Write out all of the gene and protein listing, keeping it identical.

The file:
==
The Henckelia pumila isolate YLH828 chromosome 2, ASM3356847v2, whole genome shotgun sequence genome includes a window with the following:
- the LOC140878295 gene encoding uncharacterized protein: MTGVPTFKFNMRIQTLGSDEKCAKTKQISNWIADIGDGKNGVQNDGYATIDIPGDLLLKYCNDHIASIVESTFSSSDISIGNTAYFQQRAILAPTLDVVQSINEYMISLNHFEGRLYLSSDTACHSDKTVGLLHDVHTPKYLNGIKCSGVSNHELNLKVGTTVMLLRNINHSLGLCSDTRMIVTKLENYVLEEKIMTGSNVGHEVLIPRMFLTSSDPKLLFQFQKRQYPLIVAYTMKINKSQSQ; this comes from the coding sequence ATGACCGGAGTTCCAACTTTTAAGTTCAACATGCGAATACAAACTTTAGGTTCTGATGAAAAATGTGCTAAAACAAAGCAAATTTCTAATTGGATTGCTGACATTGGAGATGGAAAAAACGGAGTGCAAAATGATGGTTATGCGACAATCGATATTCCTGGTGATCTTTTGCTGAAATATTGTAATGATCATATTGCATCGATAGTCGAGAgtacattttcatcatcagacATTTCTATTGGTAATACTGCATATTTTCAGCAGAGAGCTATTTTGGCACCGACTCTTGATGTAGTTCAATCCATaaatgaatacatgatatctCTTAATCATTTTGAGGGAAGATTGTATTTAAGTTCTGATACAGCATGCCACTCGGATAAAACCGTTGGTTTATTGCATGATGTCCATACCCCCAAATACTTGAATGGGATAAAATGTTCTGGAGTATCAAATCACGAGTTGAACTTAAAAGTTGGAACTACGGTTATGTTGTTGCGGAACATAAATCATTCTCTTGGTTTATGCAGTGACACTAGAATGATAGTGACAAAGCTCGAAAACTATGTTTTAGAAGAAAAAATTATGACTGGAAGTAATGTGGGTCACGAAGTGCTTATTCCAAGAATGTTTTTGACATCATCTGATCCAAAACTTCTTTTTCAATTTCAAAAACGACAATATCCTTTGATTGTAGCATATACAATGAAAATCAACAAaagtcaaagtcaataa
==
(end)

The Henckelia pumila isolate YLH828 chromosome 2, ASM3356847v2, whole genome shotgun sequence genome includes a window with the following:
- the LOC140878295 gene encoding uncharacterized protein: MTGVPTFKFNMRIQTLGSDEKCAKTKQISNWIADIGDGKNGVQNDGYATIDIPGDLLLKYCNDHIASIVESTFSSSDISIGNTAYFQQRAILAPTLDVVQSINEYMISLNHFEGRLYLSSDTACHSDKTVGLLHDVHTPKYLNGIKCSGVSNHELNLKVGTTVMLLRNINHSLGLCSDTRMIVTKLENYVLEEKIMTGSNVGHEVLIPRMFLTSSDPKLLFQFQKRQYPLIVAYTMKINKSQSQ; this comes from the coding sequence ATGACCGGAGTTCCAACTTTTAAGTTCAACATGCGAATACAAACTTTAGGTTCTGATGAAAAATGTGCTAAAACAAAGCAAATTTCTAATTGGATTGCTGACATTGGAGATGGAAAAAACGGAGTGCAAAATGATGGTTATGCGACAATCGATATTCCTGGTGATCTTTTGCTGAAATATTGTAATGATCATATTGCATCGATAGTCGAGAgtacattttcatcatcagacATTTCTATTGGTAATACTGCATATTTTCAGCAGAGAGCTATTTTGGCACCGACTCTTGATGTAGTTCAATCCATaaatgaatacatgatatctCTTAATCATTTTGAGGGAAGATTGTATTTAAGTTCTGATACAGCATGCCACTCGGATAAAACCGTTGGTTTATTGCATGATGTCCATACCCCCAAATACTTGAATGGGATAAAATGTTCTGGAGTATCAAATCACGAGTTGAACTTAAAAGTTGGAACTACGGTTATGTTGTTGCGGAACATAAATCATTCTCTTGGTTTATGCAGTGACACTAGAATGATAGTGACAAAGCTCGAAAACTATGTTTTAGAAGAAAAAATTATGACTGGAAGTAATGTGGGTCACGAAGTGCTTATTCCAAGAATGTTTTTGACATCATCTGATCCAAAACTTCTTTTTCAATTTCAAAAACGACAATATCCTTTGATTGTAGCATATACAATGAAAATCAACAAaagtcaaagtcaataa